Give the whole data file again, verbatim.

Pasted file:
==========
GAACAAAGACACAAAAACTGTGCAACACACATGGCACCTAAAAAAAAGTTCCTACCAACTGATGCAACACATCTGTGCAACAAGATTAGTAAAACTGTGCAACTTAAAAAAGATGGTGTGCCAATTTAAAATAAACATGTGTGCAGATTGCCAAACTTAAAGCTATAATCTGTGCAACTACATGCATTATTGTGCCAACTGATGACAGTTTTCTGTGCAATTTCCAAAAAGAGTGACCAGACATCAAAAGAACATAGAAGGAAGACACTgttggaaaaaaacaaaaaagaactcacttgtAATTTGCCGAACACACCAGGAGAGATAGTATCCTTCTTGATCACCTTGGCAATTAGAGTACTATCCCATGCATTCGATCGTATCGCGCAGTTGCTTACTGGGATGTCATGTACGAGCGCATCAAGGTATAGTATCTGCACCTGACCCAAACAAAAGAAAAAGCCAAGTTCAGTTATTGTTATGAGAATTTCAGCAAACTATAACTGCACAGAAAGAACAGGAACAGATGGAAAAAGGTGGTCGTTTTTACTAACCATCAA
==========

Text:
GAACAAAGACACAAAAACTGTGCAACACACATGGCACCTAAAAAAAAGTTCCTACCAACTGATGCAACACATCTGTGCAACAAGATTAGTAAAACTGTGCAACTTAAAAAAGATGGTGTGCCAATTTAAAATAAACATGTGTGCAGATTGCCAAACTTAAAGCTATAATCTGTGCAACTACATGCATTATTGTGCCAACTGATGACAGTTTTCTGTGCAATTTCCAAAAAGAGTGACCAGACATCAAAAGAACATAGAAGGAAGACACTgttggaaaaaaacaaaaaagaactcacttgtAATTTGCCGAACACACCAGGAGAGATAGTATCCTTCTTGATCACCTTGGCAATTAGAGTACTATCCCATGCATTCGATCGTATCGCGCAGTTGCTTACTGGGATGTCATGTACGAGCGCATCAAGGTATAGTATCTGCACCTGACCCAAACAAAAGAAAAAGCCAAGTTCAGTTATTGTTATGAGAATTTCAGCAAACTATAACTGCACAGAAAGAACAGGAACAGATGGAAAAAGGTGGTCGTTTTTACTAACCATCAA